Date: Mon, 06 Feb 95 14:19:25 -0500 From: kit.anderson at acornbbs.com Subject: Brewsters who run- part 2 Part 2 Whether it's at the point of the first or second fermenter, there isn't much to do at this point but wait until all action has settled down in preparation for bottling. This whole time period between brewing and bottling is not unlike pregnancy. It's sitting around, thinking of names for the new brew and wondering if it will be a blonde, red, or brunette and inherit bad hair days too. There is a major difference though- the whole bulk of the baby isn't worn under our rib cage. We probably won't make the cover of national magazines posing nude with our hands lovingly caressing our fermentation tanks but come to think of it, our newsletter could use a centerfold or two. Our cravings at this point don't turn to pickles and ice cream, but they do begin to develop for the new brew. Some of us brewsters even begin to clean house long before bottling day arrives in anticipation of the blessed event. Some of us have showers- you brewers might call them "drinking up the old stuff to have room in the fridge for the new brew" parties. The showers, though, aren't always for brewsters only. If we waited for all the local brewsters to gather, we'd never get the shelves cleaned out. No, I figure the best audience for a brewsky is usually male, so I invite all those guys with coy invitations for a football game, several brews and some eats- and as a result, spend the next few months trying to figure out the elusive aroma in my new ale that is fermenting quietly by the upstairs toilet the day of the party. See? I told you these "use up the old brews" parties are showers. I can see that the nice lady in white is waving that syringe at me again- so I had best send this installment off to the newsletter audience in hopes that you brewers have gained yet another level of empathy with your distaff partners-in-brewing. If last month's installment did send you guys to the woods to bond, maybe this month's will necessitate another meeting under the forest canopy to pass talking sticks around. As you meet, do consider the fact that J.E. thinks I don't have a big enough wortpot to deal with the results of irate brewster upon his physical self. I'll just have to go shopping. Oh, darn- I think I hear that mall calling now. ********************************************************************* Disclaimer- This was written by Marie Mains, not me. It originally appeared in the Inland Empire Brewers' (San Bernadino, CA)newsletter. Permission is granted to redistribute. Flames to alt.shut.up.pc.jerk. ********************************************************************* Kit "Travels With Chiles" Anderson Bath, Maine <kit.anderson at acornbbs.com> * - --- * CMPQwk #1.4 * UNREGISTERED EVALUATION COPY Return to table of contents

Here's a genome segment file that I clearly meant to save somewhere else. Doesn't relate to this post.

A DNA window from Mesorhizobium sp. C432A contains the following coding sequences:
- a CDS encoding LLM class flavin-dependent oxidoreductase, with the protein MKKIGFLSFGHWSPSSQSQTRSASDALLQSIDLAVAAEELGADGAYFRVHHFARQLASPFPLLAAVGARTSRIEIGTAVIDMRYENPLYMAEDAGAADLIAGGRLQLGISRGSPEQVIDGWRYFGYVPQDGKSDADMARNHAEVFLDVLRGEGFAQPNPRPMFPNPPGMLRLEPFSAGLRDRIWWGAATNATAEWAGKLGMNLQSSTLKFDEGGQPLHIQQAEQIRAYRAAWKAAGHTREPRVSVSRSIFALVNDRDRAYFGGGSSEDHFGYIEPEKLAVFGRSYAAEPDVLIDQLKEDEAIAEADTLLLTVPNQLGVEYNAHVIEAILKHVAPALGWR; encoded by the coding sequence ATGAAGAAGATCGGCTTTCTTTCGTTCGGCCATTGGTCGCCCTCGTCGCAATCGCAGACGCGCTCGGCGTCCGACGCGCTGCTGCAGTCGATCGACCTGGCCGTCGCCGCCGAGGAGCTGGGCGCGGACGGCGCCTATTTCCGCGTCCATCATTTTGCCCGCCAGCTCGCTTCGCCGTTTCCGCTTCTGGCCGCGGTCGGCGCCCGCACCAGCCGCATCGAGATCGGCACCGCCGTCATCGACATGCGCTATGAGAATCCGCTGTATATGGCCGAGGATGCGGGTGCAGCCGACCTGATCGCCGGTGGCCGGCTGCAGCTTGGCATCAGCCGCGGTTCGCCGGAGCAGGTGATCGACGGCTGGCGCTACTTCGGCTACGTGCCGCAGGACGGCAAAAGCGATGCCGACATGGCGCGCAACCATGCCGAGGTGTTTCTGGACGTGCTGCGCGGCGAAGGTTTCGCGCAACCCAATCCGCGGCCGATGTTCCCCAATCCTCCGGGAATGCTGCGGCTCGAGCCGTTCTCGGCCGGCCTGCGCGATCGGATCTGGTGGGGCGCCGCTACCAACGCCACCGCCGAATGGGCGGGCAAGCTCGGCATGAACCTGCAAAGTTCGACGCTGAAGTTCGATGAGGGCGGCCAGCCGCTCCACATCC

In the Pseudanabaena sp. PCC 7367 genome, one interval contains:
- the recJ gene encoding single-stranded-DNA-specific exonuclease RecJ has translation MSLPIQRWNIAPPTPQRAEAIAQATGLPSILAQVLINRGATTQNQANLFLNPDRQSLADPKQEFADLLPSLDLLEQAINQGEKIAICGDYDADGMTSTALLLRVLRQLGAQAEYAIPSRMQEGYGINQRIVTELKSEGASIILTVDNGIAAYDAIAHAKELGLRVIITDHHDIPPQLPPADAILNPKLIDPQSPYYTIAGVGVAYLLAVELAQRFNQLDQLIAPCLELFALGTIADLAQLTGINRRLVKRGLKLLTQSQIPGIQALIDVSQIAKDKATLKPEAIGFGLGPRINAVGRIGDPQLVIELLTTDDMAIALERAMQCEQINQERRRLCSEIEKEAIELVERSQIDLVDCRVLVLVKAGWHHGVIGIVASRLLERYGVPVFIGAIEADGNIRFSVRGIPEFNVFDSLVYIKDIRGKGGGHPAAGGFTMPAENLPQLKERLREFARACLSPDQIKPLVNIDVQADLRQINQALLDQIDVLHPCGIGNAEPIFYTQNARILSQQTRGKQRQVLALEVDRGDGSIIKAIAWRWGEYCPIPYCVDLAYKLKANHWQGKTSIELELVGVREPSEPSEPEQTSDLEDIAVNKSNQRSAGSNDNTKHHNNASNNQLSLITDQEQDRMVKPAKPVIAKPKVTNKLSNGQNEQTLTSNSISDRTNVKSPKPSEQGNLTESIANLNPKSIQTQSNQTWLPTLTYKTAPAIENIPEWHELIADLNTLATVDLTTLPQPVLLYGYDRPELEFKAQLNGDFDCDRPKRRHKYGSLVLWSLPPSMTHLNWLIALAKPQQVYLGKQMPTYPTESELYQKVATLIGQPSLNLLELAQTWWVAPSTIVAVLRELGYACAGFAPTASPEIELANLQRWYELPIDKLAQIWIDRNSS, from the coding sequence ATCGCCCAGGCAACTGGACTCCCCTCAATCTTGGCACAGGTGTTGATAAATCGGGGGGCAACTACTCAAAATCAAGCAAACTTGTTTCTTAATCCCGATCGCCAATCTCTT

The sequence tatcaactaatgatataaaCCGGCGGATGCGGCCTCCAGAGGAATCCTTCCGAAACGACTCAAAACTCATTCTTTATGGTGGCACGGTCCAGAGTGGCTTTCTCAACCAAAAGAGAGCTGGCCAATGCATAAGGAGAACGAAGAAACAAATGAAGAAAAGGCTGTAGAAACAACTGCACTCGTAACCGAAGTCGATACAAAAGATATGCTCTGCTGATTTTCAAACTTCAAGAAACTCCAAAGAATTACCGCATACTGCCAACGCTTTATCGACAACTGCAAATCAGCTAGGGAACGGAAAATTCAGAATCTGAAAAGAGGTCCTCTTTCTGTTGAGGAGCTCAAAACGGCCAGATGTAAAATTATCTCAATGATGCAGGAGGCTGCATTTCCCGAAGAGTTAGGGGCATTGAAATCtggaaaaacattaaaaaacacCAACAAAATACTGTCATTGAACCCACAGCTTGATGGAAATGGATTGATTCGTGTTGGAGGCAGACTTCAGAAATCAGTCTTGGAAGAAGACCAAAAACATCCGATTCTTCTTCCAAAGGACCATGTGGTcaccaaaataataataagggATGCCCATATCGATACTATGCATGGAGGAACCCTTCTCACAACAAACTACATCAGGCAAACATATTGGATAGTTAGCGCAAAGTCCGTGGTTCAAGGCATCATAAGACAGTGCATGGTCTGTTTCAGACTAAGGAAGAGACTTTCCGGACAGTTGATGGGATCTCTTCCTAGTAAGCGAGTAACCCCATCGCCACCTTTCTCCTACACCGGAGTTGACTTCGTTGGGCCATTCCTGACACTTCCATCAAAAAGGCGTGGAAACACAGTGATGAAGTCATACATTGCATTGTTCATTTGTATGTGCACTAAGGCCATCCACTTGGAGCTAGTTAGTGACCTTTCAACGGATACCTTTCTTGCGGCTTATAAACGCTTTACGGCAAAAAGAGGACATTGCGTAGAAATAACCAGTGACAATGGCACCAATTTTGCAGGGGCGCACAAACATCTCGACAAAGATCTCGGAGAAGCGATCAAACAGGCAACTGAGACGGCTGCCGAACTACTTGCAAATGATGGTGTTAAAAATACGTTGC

Date: Mon, 6 Feb 1995 18:31:07 -0500 From: cstrick at iu.net (Chris Strickland) Subject: Re: Loss of Carbonation with Mini-Keg Well, I've isolated the leak in my mini-kegs. It turns out that it's the seal inside of the pump. ---------- || | || | |--------| | ^-|-- Rubber seal Leak in Here somewhere ->| | +--------+ || || ||<--Beer Tube || I cleaned this area one day, there was a greasy substance inside. It probably helped hold the seal. I had a buddy recommend I go to a scuba shop and buy some silicone used on diving masks. That it should help plug the seal. Any other ideas out there? - -------------- Chris Strickland cstrick at iu.net Return to table of contents
End of HOMEBREW Digest #1652, 02/08/95